Doing business in Bangladesh slips 2 notches

Getting electricity, registering property and enforcing contracts are the worst issues in doing business in Bangladesh, according to the World Bank’s ranking.

Its latest report on doing business has placed Bangladesh at 174th position among 189 economies around the world.

The country is at the bottom in accessing electricity (189th) and enforcing contract (188th) and also ranks poorly at 185th position in registering property, said the global agency’s “Doing Business-DirectoryBusiness 2016: Measuring Regulatory Quality and Efficiency” published on Wednesday (according to Bangladesh standard time).

“Enforcing a contract through the courts can take … almost 4 years in Bangladesh,” observed the report.

The 2015 report, published in 2014, gave the country’s overall ranking in ease of doing business at 173rd position. The WB report focusses on regulations and regulatory processes involved in setting up and operating a business.

Based on eight indicators, the latest ranking showed that Bangladesh performed better in paying taxes (86th) and protecting minority investors (88th).

“Bangladesh made paying taxes less costly for companies by reducing the corporate income tax rate. This reform applies to both Chittagong and Dhaka,” the WB report pointed out.

The country stands at 117th position in starting a business, 118th in dealing with construction permits, and 133rd in getting credit.

Overall, Bangladesh scored 43.10 points in the ranking, compared the 87.34 points scored by Singapore, the best performer in terms of having the most business-friendly regulation in the world. New Zealand, Denmark, Republic of Korea, Hong Kong, the United Kingdom, the United States, Sweden, Norway and Finland are the other top 10 countries.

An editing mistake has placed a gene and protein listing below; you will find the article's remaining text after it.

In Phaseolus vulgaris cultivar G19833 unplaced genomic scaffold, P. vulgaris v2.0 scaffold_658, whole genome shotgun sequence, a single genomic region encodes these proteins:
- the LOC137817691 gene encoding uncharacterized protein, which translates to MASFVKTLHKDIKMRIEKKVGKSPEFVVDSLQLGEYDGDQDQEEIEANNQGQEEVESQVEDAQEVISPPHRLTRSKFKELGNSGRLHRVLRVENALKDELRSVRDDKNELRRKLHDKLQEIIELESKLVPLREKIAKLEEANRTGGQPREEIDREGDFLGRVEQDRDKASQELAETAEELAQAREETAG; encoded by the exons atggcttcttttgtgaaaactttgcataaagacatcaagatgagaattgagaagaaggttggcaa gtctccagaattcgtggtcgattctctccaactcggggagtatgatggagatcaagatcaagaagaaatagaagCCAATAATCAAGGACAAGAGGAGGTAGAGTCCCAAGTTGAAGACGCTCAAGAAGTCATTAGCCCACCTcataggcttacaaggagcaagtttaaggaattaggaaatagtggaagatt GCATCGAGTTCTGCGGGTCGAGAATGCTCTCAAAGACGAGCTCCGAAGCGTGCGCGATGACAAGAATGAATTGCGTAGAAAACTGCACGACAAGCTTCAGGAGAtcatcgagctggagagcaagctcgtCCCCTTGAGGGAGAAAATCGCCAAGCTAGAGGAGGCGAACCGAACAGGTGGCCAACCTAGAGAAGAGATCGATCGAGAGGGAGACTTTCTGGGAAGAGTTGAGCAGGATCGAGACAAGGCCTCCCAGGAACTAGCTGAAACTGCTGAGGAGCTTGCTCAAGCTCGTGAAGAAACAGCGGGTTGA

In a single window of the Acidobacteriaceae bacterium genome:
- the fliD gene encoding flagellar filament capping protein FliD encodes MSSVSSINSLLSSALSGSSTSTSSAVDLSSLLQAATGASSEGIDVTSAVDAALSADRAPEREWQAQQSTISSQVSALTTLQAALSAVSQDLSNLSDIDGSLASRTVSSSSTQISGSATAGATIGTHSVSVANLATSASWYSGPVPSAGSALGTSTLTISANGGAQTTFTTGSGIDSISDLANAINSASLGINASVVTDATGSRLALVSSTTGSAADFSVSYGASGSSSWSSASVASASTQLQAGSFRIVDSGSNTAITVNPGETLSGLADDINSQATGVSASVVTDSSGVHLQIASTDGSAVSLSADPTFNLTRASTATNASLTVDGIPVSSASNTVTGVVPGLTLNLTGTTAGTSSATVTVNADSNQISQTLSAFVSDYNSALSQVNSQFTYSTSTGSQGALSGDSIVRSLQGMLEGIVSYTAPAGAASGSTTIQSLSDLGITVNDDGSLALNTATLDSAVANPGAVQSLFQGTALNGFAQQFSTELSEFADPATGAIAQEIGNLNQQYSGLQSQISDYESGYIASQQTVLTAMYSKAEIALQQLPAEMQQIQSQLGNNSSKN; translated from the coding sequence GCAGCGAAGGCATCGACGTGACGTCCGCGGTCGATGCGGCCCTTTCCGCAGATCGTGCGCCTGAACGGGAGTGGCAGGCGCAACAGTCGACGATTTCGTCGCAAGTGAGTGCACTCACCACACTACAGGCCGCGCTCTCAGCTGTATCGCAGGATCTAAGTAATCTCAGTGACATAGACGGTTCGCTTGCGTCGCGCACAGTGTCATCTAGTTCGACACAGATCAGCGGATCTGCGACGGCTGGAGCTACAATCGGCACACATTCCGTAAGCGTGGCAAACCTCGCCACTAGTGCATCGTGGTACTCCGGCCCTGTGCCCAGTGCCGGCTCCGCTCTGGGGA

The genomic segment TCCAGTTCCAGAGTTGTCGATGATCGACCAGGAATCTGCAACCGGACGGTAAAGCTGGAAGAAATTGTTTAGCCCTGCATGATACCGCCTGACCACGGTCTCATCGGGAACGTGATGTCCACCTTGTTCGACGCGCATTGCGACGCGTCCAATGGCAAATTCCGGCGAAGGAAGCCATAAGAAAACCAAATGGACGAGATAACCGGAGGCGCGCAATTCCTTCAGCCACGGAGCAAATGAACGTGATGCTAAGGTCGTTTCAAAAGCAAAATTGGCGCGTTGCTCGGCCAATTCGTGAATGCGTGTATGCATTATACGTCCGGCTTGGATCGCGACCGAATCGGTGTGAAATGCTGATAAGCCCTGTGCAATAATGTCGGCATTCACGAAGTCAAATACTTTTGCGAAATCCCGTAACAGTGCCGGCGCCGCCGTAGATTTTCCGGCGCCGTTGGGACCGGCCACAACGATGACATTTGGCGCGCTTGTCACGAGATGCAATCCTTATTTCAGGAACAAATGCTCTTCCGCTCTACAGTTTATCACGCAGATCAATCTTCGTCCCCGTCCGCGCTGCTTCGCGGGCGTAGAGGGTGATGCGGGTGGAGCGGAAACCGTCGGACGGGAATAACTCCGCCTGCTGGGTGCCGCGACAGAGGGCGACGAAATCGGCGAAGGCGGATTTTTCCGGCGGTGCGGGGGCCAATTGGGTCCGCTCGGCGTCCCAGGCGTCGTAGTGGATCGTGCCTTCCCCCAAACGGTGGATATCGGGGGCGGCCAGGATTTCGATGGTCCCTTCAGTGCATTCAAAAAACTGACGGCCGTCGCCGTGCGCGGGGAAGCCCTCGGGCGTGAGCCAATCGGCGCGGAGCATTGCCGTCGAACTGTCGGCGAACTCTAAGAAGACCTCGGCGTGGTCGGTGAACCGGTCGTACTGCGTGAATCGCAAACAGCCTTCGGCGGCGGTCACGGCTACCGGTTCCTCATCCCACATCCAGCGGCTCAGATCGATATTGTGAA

Eritrea, Libya, South Sudan, Venezuela, Central African Republic, Congo, Chad, Haiti, Angola and Equatorial Guinea are the bottom countries in the list.

Among the countries in Bangladesh’s neighbourhood, Myanmar ranked 167th, Pakistan 138th, India 130th, Sri Lanka 107th, Nepal 99thh, China 84th and Bhutan 71st.

The WB report also made a mention of the collapse of Rana Plaza in April 2013 that claimed more than 1,000 lives, as the accident “resulted from a lack of the necessary quality control mechanisms”.

In the global context, the report said, developing economies quickened the pace of their business reforms during the last 12 months to make it easier for local businesses to start and operate.

As many as 85 developing economies implemented 169 business reforms during the past year, compared with 154 reforms the previous year, the report added. “High-income economies carried out an additional 62 reforms, bringing the total for the past year to 231 reforms in 122 economies around the world.”

In South Asia, six of the region’s eight economies implemented a total of nine reforms – the second largest share of any region after Europe and Central Asia, the report said. Economies that implemented several reforms included India, Bhutan and Sri Lanka. The region’s highest ranked economy is Bhutan.

Courtesy: Prothom Alo